Primal squeam

I wasn’t the kind of kid who didn’t like to share, although my mother’s endorsement of my childhood open-handedness leaves something to be desired. “You weren’t worse than other children,” she told me.

As an adult, though, I find that I sometimes don’t want to share at all. While I generally don’t mind sharing with people (unless it’s my annual hot-fudge sundae, of which you most certainly may not have a taste), I hate sharing with insects.

The insects, though, are bound and determined to share with me. They are particularly covetous of my collard greens, and have turned many of them to lacy shadows of their former selves. Still, there are many parts of many leaves that are salvageable, but I find myself curiously unenthusiastic about salvaging them.

Ditto with wild mushrooms. I can’t very well object to wild creatures eating wild fungi, but a mushroom with several holes in it – and most of them have at least one – is markedly less appealing than an intact specimen.

I don’t think of myself as being squeamish, and I’ve never been particularly hostile to insects, but I hate the idea of their sharing my food. If their little insect legs have crawled all over my collards, and their little insect mandibles have ripped pieces out of my hen-of-the-wood, I start thinking about take-out Chinese. Sure, other insects may have crawled all over the bok choy and ripped pieces out of the bamboo shoots, but what you don’t know can’t hurt you.

The thing is, what you do know can’t hurt you either. By the time the collards and mushrooms reach my dinner table, the insects have been removed, as has almost everything they might have left behind. Sure, there might be a hind leg here or a saliva molecule there, but those things aren’t harmful.

They’re merely disgusting. And that’s what this is all about. Insects won’t hurt me; there are cultures the world over where bugs are a major source of protein. But I still feel a visceral repugnance for food that has been crawled on.

Psychologists have a name for this (psychologists seem to have a name for everything, so I will remind any psychologists reading this that our boat still needs a name, and any help you can give will be appreciated). They call it ‘touch transference.’ Here is how Helen M. Macbeth, in Food Preferences and Taste: Continuity and Change describes it:

Americans are inclined to reject foods that have contacted a disgusting entity, such as a worm, cockroach or body waste product. The deep motivation in these rejections seems not to be fear of microbial infection, because the rejection is not substantially weakened if the disgusting contaminating agent is sterilized. The intuition here, even for educated Westerners, is that when a cockroach touches their mashed potatoes, even briefly with no visible residue, the potatoes have been ‘cockroached’ and take on some cockroach properties.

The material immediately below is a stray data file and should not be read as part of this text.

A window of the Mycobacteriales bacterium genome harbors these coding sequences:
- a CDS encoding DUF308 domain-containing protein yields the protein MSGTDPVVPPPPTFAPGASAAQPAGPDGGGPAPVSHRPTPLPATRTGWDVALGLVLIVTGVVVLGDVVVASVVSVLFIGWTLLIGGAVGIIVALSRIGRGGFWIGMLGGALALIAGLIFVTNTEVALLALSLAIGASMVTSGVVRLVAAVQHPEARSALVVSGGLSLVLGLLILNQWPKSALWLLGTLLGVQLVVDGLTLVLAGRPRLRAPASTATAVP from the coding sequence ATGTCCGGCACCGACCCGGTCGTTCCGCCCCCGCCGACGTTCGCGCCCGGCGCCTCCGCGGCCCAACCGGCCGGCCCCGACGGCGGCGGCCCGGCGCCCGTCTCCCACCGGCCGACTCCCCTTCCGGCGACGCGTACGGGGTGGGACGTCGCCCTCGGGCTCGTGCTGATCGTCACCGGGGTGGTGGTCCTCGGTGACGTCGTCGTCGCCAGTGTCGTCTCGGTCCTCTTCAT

It’s the part about “Americans” and “educated Westerners” that gets me. If disgust for insects were simply a part of the human condition, I might resign myself to my repugnance. While there are some things for which disgust is universal (feces, vomit, corpses, rotting things), most insects don’t make the list. Flies, maggots, and lice seem to elicit disgust across the board, but those aren’t your ordinary garden pests.

(But don’t start thinking that disgust for harmless creatures is yet another indication that sissified America and the educated West are inferior to other, less developed societies. Some of those same cultures that will eat insects won’t eat food prepared by a menstruating woman. We all have our enculturated crosses to bear.)

Feelings are funny things. Love and joy are well and good, but envy, spite, and avarice are much more likely to get you into trouble than keep you out of it. Back in the days before microbiology, repugnance worked for us. It evolved, no doubt, because people who avoided germ-incubators like feces and vomit and corpses lived to reproduce. Now, though, we have better ways to figure out what’s dangerous and what isn’t. It’s a problem for your head, not your gut. (Most things are, it turns out.)

I try to keep my envy, spite, and avarice under control. And, if I’m going to live rurally, I’m going to have to get over my insects-on-the-food problem. So, a couple days ago I took a deep breath and harvested the bottom leaves off all our collard greens. I salvaged any intact parts that were bigger than bite size, cleaned them and parboiled them. Yesterday, I went mushroom hunting and did the same with a big bowl of boletes.

Tonight, I think I’m going to make them all into a nice, spicy stir fry with some ground pork. At least that way I can pretend it’s take-out Chinese.

2 people are having a conversation about “Primal squeam

  1. I have sincerely thought 15 minutes before posting because I don’t know if it will help or hurt, but here goes…you know, if you think about it, that every morsel that you consumed in NYC had been, “cockroached” at some point. Doesn’t matter if it was at Katz’s. Le Cirque, or your own clean kitchen, they’ve been there. From shipping to storage, to supermarket to you, tiny livestock the whole way along. Sorry.
    So you see, you can do this, you’re an old pro. And how much more benign, somehow, is a garden bug than the Cooper Mini-sized roach I killed in my (clean) East Village kitchen last night. :).

  2. Obviously you didn’t look too closely at all those berries you picked from our batch. With my 3x eyeglasses I see a whole universe of crawling arthropods. How do you think those blackberries get their little woven shrouds if we don’t pick them at just the right moment?

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